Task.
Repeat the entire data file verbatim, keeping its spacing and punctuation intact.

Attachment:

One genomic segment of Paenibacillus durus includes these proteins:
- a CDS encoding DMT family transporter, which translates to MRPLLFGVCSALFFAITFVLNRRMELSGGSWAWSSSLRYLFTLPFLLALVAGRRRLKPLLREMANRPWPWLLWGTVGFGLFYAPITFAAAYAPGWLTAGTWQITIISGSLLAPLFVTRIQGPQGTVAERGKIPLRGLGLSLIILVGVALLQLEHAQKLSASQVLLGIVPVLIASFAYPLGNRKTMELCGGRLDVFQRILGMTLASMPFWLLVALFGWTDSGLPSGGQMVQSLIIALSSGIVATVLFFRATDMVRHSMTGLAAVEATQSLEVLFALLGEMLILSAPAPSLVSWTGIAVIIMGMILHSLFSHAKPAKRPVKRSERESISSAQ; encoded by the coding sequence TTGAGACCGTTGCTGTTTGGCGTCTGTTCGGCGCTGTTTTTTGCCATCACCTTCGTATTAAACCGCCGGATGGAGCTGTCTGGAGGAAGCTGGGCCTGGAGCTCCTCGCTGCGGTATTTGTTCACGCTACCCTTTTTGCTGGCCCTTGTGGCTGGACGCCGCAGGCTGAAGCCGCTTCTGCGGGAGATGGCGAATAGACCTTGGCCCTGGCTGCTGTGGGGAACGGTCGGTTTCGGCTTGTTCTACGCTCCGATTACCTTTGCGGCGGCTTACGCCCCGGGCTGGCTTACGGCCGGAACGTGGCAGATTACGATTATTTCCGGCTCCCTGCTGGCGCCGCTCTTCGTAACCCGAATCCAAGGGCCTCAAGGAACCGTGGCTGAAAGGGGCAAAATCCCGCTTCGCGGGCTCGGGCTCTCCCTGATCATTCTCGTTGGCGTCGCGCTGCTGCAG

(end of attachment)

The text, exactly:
One genomic segment of Paenibacillus durus includes these proteins:
- a CDS encoding DMT family transporter, which translates to MRPLLFGVCSALFFAITFVLNRRMELSGGSWAWSSSLRYLFTLPFLLALVAGRRRLKPLLREMANRPWPWLLWGTVGFGLFYAPITFAAAYAPGWLTAGTWQITIISGSLLAPLFVTRIQGPQGTVAERGKIPLRGLGLSLIILVGVALLQLEHAQKLSASQVLLGIVPVLIASFAYPLGNRKTMELCGGRLDVFQRILGMTLASMPFWLLVALFGWTDSGLPSGGQMVQSLIIALSSGIVATVLFFRATDMVRHSMTGLAAVEATQSLEVLFALLGEMLILSAPAPSLVSWTGIAVIIMGMILHSLFSHAKPAKRPVKRSERESISSAQ; encoded by the coding sequence TTGAGACCGTTGCTGTTTGGCGTCTGTTCGGCGCTGTTTTTTGCCATCACCTTCGTATTAAACCGCCGGATGGAGCTGTCTGGAGGAAGCTGGGCCTGGAGCTCCTCGCTGCGGTATTTGTTCACGCTACCCTTTTTGCTGGCCCTTGTGGCTGGACGCCGCAGGCTGAAGCCGCTTCTGCGGGAGATGGCGAATAGACCTTGGCCCTGGCTGCTGTGGGGAACGGTCGGTTTCGGCTTGTTCTACGCTCCGATTACCTTTGCGGCGGCTTACGCCCCGGGCTGGCTTACGGCCGGAACGTGGCAGATTACGATTATTTCCGGCTCCCTGCTGGCGCCGCTCTTCGTAACCCGAATCCAAGGGCCTCAAGGAACCGTGGCTGAAAGGGGCAAAATCCCGCTTCGCGGGCTCGGGCTCTCCCTGATCATTCTCGTTGGCGTCGCGCTGCTGCAG